4.5. Urban Energy Balance: GQF

  • Contributor
    Name Institution
    Andy Gabey Reading
    Izzy Capel Timms Reading
    Sue Grimmond Reading
  • How to Cite
    • Gabey A, S Grimmond, I Capel-Timms 2018: Anthropogenic Heat Flux: advisable spatial resolutions when input data are scarce Theoretical and Applied Climatology https://doi.org/10.1007/s00704-018-2367-y
    • Lindberg F, CSB Grimmond, A Gabey, B Huang, CW Kent, T Sun, NE Theeuwes, L Järvi, H Ward, I Capel-Timms, YY Chang, P Jonsson, N Krave, DW Liu, D Meyer, KFG Olofson, JG Tan, D Wästberg, L Xue, Z Zhang 2018: Urban multiscale environmental predictor (UMEP) - An integrated tool for city-based climate services Environmental Modelling and Software 99, 70–87 10.1016/j.envsoft.2017.09.020
  • Introduction

    See separate manual

  • Dialog box
    ../_images/GQF.png

    Fig. 4.11 Diolag for the GQF model

  • Dialog sections
    The model run is configured using the dialog box:
    • Start date and end date: The first and final dates for which the model should be run.
    • Output areas: Two options are currently available: Local authority areas and 1km grid. These select the spatial units of the model calculations.
    • Include QF components: The components of anthropogenic heat flux for the model to include in calculations.
    • Output path: A directory that houses model outputs.
  • Model outputs
    Example map
    • The total anthropogenic heat flux for the first time step is displayed in QGIS to demonstrate model output and the output areas. In order for these areas to be displayed correctly, the coordinate reference system must be selected. The QGIS “Select CRS” screen will appear, and EPSG 27700 (British National Grid) must be chosen.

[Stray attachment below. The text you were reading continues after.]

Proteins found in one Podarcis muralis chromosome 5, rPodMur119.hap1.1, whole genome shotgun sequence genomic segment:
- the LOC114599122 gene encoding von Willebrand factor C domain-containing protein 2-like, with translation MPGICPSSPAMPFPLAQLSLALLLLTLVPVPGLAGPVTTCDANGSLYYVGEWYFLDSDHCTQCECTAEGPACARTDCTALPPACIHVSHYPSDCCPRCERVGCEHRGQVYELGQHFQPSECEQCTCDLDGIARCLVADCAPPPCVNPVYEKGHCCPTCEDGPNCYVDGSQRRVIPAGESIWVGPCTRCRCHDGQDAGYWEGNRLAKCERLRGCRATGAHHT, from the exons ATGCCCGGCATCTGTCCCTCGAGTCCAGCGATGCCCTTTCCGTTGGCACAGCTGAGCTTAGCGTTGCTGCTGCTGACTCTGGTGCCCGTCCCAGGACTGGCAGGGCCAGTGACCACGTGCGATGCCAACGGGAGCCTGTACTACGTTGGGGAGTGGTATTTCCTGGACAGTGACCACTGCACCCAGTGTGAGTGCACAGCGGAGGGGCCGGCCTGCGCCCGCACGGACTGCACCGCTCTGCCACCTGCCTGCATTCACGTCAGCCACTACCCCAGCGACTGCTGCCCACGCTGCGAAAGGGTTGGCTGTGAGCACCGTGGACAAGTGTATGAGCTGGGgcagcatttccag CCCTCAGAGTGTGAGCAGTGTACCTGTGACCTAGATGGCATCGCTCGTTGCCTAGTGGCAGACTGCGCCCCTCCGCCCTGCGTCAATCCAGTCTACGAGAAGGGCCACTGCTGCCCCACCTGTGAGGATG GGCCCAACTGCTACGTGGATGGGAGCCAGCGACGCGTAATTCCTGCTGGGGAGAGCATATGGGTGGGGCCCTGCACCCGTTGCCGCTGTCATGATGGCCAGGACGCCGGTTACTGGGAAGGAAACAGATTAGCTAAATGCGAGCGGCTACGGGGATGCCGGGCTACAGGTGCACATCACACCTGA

• The layer displaying model output also contains the other contributions to QF (e.g. car transport). These can be visualised using standard QGIS methods of styling the layer according to the selected component, or inspecting the layer attributes table.
    CSV files
    • A CSV file is generated for each of the 19 contributions to QF (e.g. car travel, wastewater heating) and the total QF. Each file contains a column per output area (shown in the example map) and a row per time step. These are labelled accordingly. The filenames are abbreviated where necessary for compatibility, with the following convention used:
    El Electricity
    Gas Gas
    Dm Domestic use
    Id Industrial use
    Tspt Transport
    Unre Unrestricted electricity (non-Economy 7)
    Eco7 Economy 7 electricity
    Everything Grand total QF across all sources

    A “pickled” Python data object containing the results is also saved in the local temporary folder for future use with other UMEP components.

  • References
    • Iamarino M, Beevers S & Grimmond CSB (2012) High-resolution (space, time) anthropogenic heat emissions: London 1970-2025 International J. of Climatology 32, 11, 1754-1767
    • Gabey A, S Grimmond, I Capel-Timms 2018: Anthropogenic Heat Flux: advisable spatial resolutions when input data are scarce Theoretical and Applied Climatology https://doi.org/10.1007/s00704-018-2367-y
    • Lindberg F, CSB Grimmond, A Gabey, B Huang, CW Kent, T Sun, NE Theeuwes, L Järvi, H Ward, I Capel-Timms, YY Chang, P Jonsson, N Krave, DW Liu, D Meyer, KFG Olofson, JG Tan, D Wästberg, L Xue, Z Zhang 2018: Urban multiscale environmental predictor (UMEP) - An integrated tool for city-based climate services Environmental Modelling and Software 99, 70–87 10.1016/j.envsoft.2017.09.020